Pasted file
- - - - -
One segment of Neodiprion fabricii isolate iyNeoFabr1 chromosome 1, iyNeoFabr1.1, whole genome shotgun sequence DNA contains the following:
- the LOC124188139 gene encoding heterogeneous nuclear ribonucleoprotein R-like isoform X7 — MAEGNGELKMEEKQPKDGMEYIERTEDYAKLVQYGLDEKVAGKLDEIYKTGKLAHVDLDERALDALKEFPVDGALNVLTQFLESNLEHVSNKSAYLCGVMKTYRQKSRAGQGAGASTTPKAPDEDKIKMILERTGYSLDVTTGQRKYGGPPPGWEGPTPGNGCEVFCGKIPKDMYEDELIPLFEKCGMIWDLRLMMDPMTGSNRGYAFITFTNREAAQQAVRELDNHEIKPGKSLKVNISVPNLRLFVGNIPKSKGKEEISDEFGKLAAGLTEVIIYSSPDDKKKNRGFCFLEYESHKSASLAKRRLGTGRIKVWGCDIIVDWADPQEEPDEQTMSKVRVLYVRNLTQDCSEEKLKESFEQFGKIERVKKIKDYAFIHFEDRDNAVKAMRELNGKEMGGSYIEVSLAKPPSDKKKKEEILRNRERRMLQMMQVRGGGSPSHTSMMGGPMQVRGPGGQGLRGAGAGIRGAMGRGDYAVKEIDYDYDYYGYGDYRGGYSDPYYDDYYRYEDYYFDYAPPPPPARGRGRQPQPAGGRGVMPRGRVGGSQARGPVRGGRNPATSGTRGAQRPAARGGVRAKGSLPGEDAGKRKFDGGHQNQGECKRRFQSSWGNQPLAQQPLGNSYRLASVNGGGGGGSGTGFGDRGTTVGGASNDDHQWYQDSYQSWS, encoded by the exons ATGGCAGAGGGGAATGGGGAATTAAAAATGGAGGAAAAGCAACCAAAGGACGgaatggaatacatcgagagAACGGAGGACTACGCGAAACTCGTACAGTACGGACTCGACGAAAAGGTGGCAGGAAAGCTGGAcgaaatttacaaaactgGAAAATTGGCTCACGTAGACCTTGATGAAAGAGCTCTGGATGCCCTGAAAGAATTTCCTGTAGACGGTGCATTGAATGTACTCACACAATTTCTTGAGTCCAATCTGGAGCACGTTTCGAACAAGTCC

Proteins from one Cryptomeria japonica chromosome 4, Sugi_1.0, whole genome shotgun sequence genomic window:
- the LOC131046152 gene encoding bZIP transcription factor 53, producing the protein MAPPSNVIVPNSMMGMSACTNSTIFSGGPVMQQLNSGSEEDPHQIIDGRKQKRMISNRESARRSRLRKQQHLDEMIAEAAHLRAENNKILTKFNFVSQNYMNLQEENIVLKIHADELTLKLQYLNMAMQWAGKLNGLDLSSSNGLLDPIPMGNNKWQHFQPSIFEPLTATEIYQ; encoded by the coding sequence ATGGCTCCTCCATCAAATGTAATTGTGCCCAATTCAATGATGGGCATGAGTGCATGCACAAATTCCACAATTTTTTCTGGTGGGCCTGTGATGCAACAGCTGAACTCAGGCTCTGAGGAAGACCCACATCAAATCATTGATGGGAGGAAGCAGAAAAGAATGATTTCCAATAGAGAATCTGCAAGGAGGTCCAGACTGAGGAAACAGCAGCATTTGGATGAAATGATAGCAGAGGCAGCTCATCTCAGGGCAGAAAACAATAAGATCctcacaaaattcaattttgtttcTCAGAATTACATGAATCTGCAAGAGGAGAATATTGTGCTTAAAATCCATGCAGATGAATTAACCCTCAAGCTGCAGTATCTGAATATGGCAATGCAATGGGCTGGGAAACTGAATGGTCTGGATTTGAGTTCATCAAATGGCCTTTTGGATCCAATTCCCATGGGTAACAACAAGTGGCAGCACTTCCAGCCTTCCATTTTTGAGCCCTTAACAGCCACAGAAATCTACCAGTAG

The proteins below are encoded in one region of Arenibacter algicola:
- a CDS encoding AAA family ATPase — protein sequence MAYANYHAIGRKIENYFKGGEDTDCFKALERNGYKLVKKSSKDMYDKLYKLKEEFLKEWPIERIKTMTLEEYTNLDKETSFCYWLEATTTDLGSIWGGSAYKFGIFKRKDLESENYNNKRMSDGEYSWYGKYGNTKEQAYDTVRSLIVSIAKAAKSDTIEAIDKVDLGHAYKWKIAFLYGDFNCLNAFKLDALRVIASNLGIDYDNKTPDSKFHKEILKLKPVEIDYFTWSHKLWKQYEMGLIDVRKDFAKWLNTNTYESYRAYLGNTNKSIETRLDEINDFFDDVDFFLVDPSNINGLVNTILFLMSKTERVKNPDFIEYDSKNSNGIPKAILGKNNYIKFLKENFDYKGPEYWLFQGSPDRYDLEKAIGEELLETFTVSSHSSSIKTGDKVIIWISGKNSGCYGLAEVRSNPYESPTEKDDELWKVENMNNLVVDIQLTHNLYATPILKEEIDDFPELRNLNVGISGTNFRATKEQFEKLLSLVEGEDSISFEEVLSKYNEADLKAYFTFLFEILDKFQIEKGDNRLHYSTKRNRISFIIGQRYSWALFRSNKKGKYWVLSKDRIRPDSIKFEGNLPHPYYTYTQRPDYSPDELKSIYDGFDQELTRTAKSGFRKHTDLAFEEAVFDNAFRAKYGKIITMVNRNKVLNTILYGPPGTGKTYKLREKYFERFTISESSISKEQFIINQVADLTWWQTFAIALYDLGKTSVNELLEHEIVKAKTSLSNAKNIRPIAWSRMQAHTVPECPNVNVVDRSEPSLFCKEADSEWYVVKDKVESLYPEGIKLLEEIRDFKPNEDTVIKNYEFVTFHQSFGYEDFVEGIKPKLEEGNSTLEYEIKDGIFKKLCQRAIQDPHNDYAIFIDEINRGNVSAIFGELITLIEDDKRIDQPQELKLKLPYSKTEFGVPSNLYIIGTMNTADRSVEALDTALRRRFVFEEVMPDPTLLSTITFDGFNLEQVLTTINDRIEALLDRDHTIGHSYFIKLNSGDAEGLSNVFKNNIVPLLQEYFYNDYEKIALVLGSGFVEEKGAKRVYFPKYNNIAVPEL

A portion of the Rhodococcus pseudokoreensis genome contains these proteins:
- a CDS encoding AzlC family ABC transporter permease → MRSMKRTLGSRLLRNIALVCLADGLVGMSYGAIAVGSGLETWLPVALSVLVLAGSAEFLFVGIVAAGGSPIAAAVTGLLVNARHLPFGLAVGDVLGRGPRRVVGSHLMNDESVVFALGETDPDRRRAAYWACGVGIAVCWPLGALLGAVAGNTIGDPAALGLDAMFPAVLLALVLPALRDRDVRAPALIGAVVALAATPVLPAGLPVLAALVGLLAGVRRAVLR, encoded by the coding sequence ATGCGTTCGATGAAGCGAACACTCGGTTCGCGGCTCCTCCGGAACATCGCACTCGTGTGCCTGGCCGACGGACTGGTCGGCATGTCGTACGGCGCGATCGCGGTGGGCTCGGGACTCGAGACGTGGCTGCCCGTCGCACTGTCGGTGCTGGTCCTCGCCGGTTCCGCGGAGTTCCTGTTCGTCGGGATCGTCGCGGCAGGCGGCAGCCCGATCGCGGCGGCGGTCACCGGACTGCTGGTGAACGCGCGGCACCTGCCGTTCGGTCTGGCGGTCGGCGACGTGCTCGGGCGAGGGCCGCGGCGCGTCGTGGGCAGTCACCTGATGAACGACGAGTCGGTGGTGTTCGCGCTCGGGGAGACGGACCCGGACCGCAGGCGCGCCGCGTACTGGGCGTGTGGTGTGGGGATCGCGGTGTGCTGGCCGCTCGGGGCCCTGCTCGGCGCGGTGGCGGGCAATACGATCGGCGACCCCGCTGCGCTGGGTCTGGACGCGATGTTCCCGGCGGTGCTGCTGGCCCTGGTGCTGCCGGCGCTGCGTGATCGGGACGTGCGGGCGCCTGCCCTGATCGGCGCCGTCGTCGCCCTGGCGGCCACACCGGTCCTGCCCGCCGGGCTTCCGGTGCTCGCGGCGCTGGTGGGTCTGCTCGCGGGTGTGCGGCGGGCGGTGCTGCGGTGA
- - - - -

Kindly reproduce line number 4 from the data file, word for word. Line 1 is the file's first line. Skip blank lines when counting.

- the LOC131046152 gene encoding bZIP transcription factor 53, producing the protein MAPPSNVIVPNSMMGMSACTNSTIFSGGPVMQQLNSGSEEDPHQIIDGRKQKRMISNRESARRSRLRKQQHLDEMIAEAAHLRAENNKILTKFNFVSQNYMNLQEENIVLKIHADELTLKLQYLNMAMQWAGKLNGLDLSSSNGLLDPIPMGNNKWQHFQPSIFEPLTATEIYQ; encoded by the coding sequence ATGGCTCCTCCATCAAATGTAATTGTGCCCAATTCAATGATGGGCATGAGTGCATGCACAAATTCCACAATTTTTTCTGGTGGGCCTGTGATGCAACAGCTGAACTCAGGCTCTGAGGAAGACCCACATCAAATCATTGATGGGAGGAAGCAGAAAAGAATGATTTCCAATAGAGAATCTGCAAGGAGGTCCAGACTGAGGAAACAGCAGCATTTGGATGAAATGATAGCAGAGGCAGCTCATCTCAGGGCAGAAAACAATAAGATCctcacaaaattcaattttgtttcTCAGAATTACATGAATCTGCAAGAGGAGAATATTGTGCTTAAAATCCATGCAGATGAATTAACCCTCAAGCTGCAGTATCTGAATATGGCAATGCAATGGGCTGGGAAACTGAATGGTCTGGATTTGAGTTCATCAAATGGCCTTTTGGATCCAATTCCCATGGGTAACAACAAGTGGCAGCACTTCCAGCCTTCCATTTTTGAGCCCTTAACAGCCACAGAAATCTACCAGTAG